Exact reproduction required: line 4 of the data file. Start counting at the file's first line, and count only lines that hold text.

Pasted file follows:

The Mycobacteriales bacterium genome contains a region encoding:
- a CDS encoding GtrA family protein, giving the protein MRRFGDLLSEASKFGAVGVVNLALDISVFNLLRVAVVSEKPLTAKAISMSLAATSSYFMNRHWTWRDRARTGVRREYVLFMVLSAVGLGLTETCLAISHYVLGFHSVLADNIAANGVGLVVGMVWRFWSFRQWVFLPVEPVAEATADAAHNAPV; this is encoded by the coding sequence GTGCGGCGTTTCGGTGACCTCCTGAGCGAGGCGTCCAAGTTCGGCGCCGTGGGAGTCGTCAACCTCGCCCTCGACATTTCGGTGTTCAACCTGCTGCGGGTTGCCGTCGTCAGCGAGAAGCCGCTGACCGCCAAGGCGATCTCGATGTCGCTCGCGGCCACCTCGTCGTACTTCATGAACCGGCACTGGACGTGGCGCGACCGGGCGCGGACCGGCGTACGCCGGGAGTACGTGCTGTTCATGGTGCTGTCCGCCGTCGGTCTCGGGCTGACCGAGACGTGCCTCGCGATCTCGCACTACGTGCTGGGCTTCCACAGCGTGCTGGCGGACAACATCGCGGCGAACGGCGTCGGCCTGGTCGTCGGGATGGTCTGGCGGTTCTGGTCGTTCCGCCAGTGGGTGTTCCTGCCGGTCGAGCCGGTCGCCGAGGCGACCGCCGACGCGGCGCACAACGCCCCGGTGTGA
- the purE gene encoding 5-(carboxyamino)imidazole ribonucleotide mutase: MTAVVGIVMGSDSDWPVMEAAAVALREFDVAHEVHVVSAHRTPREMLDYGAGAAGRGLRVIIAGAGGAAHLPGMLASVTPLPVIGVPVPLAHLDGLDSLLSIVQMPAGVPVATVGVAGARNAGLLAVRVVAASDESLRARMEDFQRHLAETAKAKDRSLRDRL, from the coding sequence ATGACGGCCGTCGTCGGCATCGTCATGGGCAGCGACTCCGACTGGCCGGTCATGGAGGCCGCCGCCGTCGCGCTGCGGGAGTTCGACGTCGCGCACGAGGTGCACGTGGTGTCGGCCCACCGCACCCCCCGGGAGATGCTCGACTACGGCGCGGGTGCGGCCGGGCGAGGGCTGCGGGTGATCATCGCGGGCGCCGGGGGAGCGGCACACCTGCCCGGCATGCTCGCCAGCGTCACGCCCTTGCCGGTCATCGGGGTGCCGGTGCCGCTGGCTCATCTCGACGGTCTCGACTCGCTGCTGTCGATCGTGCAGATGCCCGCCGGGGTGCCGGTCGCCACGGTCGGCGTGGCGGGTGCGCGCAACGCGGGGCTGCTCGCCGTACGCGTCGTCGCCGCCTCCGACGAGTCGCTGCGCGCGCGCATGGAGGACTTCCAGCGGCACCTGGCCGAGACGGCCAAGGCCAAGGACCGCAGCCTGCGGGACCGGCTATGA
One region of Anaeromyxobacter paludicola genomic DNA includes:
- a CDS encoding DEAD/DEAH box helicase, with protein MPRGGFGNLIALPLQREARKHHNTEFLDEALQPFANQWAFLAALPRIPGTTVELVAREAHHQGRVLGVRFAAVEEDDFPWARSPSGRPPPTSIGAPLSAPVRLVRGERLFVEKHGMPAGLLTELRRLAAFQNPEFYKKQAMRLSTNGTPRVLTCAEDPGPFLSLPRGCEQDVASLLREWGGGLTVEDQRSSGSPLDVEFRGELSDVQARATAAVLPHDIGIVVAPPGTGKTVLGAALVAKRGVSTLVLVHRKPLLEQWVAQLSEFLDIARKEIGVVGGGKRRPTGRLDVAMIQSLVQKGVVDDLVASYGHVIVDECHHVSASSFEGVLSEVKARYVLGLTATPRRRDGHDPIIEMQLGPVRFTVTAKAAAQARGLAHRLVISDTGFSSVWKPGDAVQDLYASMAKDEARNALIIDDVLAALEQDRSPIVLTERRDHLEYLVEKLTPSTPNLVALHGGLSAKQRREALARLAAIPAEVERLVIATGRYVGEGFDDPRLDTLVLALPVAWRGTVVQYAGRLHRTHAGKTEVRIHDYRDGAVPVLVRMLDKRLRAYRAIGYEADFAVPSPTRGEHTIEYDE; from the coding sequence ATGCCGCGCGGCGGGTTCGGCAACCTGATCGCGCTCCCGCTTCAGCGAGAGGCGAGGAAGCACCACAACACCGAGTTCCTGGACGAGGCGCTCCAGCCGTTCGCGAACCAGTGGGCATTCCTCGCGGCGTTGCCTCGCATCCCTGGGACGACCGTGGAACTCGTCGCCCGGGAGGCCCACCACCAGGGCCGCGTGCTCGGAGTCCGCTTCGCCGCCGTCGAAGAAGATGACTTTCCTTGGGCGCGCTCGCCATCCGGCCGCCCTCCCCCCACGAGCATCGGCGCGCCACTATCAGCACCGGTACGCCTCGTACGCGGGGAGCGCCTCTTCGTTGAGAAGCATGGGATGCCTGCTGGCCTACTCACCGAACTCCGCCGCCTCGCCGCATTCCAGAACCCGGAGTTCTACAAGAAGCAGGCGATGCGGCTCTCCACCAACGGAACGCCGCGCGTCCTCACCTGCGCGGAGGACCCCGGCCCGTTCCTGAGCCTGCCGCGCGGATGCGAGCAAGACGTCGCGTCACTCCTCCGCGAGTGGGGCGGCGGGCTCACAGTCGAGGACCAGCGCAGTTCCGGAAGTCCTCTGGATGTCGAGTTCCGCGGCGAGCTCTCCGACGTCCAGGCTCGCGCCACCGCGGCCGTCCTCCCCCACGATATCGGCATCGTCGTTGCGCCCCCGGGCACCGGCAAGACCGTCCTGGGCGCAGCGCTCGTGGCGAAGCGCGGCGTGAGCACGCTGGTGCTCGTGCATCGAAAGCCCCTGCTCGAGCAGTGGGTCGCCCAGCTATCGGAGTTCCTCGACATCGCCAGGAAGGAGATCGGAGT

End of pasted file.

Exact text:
One region of Anaeromyxobacter paludicola genomic DNA includes: